|Tiny Technology Tricks
||[May. 8th, 2011|10:03 pm]
chip manufacturing breakthrough that's quite impressive, at least to people who've worked in or follow the industry. (I've worked for a couple chip manufacturing companies.) Though the article calls this a "3D" manufacturing technique, that's misleading. This isn't about stacking circuits.Intel has announced a |
Instead, they've found a way to build transistors with little fins. It gets better transfer area and, well, the article explains it nicely if you want to know the details.
The facts I want to point out are in this micrograph of some of their test gates:
That closeup shows the gate geometry they've achieve. And the first thing to note is that these miracles of modern electronics inevitably remind one of waffles. They do! That lattice and spacing just shouts "waffle!"
So I'd like you to remember, in the coming years as Intel utilizes this new manufacturing technique, that your computers are powered by tiny electric waffles. (And that would also be a good name for a rock band.)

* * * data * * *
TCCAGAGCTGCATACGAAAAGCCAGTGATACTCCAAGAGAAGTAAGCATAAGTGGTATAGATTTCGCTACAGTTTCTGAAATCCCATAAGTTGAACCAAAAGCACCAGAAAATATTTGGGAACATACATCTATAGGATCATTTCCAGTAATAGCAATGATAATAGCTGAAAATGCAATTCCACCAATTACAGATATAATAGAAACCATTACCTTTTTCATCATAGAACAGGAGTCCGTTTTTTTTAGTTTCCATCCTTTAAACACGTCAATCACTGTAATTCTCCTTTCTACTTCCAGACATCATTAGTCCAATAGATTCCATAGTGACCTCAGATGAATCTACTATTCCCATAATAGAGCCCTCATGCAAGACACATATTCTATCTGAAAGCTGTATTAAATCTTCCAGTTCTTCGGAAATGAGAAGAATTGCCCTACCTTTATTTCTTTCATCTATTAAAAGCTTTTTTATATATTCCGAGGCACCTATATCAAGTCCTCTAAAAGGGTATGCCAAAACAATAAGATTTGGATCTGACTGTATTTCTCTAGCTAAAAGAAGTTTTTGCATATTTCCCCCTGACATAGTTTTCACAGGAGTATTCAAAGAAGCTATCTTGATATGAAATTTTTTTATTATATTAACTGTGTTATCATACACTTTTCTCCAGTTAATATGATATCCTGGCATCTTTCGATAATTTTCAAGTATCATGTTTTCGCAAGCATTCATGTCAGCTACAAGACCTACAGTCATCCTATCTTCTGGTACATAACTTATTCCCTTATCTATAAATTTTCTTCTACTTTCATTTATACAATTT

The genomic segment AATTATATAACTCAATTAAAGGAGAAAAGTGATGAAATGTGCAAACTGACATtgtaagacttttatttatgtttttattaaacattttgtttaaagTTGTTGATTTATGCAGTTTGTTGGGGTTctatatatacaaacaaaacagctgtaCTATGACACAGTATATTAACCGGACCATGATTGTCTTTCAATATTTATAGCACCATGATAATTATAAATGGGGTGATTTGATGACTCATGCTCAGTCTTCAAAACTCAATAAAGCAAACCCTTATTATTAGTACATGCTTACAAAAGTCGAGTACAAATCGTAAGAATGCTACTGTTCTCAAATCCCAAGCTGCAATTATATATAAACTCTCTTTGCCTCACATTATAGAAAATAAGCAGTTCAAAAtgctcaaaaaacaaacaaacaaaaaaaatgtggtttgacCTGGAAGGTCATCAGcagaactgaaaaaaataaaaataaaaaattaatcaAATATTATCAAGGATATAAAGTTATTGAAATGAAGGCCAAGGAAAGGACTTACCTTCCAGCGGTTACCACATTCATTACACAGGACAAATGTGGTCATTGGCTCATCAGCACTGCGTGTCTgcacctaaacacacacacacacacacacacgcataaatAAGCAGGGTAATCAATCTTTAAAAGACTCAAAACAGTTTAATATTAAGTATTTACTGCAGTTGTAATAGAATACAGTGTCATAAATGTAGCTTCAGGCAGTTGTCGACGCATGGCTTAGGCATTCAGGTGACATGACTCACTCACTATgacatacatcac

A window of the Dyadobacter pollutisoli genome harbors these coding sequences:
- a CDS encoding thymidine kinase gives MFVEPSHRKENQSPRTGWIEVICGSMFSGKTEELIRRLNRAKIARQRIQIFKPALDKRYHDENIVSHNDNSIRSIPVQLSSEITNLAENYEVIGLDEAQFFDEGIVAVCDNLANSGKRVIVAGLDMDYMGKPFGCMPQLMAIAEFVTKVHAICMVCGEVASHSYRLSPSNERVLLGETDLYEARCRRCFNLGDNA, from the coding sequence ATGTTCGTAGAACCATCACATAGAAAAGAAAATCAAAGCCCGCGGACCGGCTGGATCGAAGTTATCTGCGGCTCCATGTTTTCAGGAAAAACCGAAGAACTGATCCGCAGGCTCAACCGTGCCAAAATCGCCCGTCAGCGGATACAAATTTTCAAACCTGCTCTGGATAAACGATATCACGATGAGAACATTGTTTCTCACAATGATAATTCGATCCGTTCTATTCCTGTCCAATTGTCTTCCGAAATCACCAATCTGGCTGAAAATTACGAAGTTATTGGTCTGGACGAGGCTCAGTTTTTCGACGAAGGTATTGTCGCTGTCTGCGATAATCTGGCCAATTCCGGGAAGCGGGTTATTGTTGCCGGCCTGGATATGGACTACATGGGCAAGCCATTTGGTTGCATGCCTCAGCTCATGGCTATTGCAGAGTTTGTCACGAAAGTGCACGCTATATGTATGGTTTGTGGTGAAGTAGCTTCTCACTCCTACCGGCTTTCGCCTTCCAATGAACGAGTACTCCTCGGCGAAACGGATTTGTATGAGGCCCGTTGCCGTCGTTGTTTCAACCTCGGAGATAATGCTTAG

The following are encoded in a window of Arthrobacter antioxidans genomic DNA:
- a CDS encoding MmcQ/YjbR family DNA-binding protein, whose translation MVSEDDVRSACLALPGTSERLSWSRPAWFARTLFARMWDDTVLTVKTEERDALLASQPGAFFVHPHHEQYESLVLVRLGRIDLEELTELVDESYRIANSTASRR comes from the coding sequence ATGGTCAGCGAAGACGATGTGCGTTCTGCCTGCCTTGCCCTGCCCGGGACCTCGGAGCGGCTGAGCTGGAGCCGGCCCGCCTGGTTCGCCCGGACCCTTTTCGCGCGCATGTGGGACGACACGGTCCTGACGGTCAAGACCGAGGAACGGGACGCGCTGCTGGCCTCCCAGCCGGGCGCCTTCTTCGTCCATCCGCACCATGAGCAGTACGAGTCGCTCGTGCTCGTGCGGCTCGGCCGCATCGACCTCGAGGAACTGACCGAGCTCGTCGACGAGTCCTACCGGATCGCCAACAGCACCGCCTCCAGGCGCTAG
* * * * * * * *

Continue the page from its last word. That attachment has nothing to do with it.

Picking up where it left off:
The second thing to note is that this is a "22nm process", which means that's basically the "resolution" of the manufacturing. So those
wafflewire lines are 22 nanometers across.
This is beyond the "thinner than a human hair" comparison. The mind-blowing smallness of it can be understood if I mention that a silicon atom is a third of a nanometer across. The wires we're printing in chip circuits today are at most 66 atoms wide*!
Isn't living in the future fun?
* Making easy assumptions. Figures no atomic gaps, as if atoms are packed edge to edge. Also, the traces shown are likely less than 22nm, since that's the average of the trace width and gap width and the gaps appear slightly larger in the micrograph (which is expected). So it's probably more like 50 atoms but I don't want to work out the math.